Irises of Winter

January 1st, 2011

by Tom Fischer

Yes, OverPlanters, it’s been a long time. One has been very, very naughty; but on the other hand, one has been very, very busy, and one will try one’s best (really!) to post regularly.

So, irises. I think it’s safe to say that midwinter is not usually thought of as prime iris season. But there are a few species that, for whatever perverse reasons of their own, choose this time to bloom. Maybe they hate competition.

Iris unguicularis 'Ginny Hunt'.

The best known is Algerian iris, Iris unguicularis, and it’s just the thing to lift your spirits when you’ve finished off the last of the eggnog and realize that spring won’t be arriving for another three or four months. As its common name suggests, it’s native to northern Africa, but can also be found in Greece and the Greek isles. It thrives in poor soil and baking sun, so do what you can to make a nice little Mediterranean microclimate for it. Usually considered hardy only to Zone 7, I planted it in my Zone 6 Boston garden up against the concrete foundation of the house in a south-facing corner, and it did just fine. Once established, it’s very drought-tolerant—my clump gets no supplemental water during our dry summer months and doesn’t seem fazed in the least. The folks at Stonecrop Garden in Cold Spring, New York, say that it makes a good pot plant as long as it gets a summer baking and is brought inside before the weather turns really cold, so there’s hope for those of you in the chillier zones.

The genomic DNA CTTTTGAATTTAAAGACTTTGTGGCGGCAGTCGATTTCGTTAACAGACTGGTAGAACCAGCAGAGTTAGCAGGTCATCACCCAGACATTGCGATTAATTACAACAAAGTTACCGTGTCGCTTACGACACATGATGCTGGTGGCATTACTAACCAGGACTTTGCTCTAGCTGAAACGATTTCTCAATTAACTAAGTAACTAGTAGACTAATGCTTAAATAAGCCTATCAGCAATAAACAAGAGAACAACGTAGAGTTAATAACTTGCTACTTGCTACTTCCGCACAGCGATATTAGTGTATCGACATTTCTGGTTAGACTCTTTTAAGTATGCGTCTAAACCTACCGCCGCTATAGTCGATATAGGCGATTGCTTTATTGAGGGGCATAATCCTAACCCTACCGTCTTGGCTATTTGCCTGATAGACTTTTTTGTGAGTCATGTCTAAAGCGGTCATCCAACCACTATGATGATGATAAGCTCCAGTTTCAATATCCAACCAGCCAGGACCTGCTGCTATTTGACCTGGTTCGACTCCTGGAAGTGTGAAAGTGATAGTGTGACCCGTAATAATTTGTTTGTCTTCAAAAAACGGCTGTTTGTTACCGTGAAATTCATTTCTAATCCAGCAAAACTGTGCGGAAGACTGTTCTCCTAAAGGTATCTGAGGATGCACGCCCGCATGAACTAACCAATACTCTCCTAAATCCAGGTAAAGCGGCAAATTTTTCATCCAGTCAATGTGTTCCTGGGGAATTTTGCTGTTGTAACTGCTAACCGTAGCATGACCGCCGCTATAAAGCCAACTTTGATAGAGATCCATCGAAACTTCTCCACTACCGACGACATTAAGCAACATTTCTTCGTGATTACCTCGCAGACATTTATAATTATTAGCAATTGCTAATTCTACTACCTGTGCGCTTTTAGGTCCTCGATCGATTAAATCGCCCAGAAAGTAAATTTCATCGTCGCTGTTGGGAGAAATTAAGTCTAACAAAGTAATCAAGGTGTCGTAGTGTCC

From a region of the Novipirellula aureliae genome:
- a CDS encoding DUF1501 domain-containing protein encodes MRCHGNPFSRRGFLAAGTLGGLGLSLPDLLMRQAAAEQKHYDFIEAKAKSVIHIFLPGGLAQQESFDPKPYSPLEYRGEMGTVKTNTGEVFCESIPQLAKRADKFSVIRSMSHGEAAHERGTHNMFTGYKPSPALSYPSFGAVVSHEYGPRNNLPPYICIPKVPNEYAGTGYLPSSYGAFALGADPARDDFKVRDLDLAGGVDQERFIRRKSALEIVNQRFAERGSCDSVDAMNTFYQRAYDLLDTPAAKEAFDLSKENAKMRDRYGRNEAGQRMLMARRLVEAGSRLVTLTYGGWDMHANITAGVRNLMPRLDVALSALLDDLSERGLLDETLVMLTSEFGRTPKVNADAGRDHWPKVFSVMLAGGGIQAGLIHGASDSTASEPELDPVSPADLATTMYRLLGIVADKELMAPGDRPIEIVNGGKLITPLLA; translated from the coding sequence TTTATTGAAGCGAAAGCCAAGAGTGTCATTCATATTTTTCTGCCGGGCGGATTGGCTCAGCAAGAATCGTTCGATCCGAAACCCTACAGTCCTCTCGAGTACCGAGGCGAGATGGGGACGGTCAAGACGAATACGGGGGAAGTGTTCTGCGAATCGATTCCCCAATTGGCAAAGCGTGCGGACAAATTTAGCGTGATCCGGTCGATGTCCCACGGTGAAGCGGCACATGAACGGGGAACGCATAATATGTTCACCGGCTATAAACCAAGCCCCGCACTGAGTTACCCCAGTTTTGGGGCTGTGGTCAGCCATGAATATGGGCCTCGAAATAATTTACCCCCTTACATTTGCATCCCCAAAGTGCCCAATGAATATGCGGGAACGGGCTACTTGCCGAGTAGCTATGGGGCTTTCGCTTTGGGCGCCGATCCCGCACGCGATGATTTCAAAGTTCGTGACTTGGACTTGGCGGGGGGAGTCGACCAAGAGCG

The leaves are about a half-inch wide and evergreen, but the clump (which gets about three feet across and two feet tall) can get kind of ratty-looking by summer’s end. To deal with this, I use a trick I learned from my friends at the Elisabeth Miller Garden in Seattle: in September or October (no later or you’ll damage the flower buds!), shear the clump to the ground. New growth will soon begin, and the flowers will be unencumbered by the old leaves.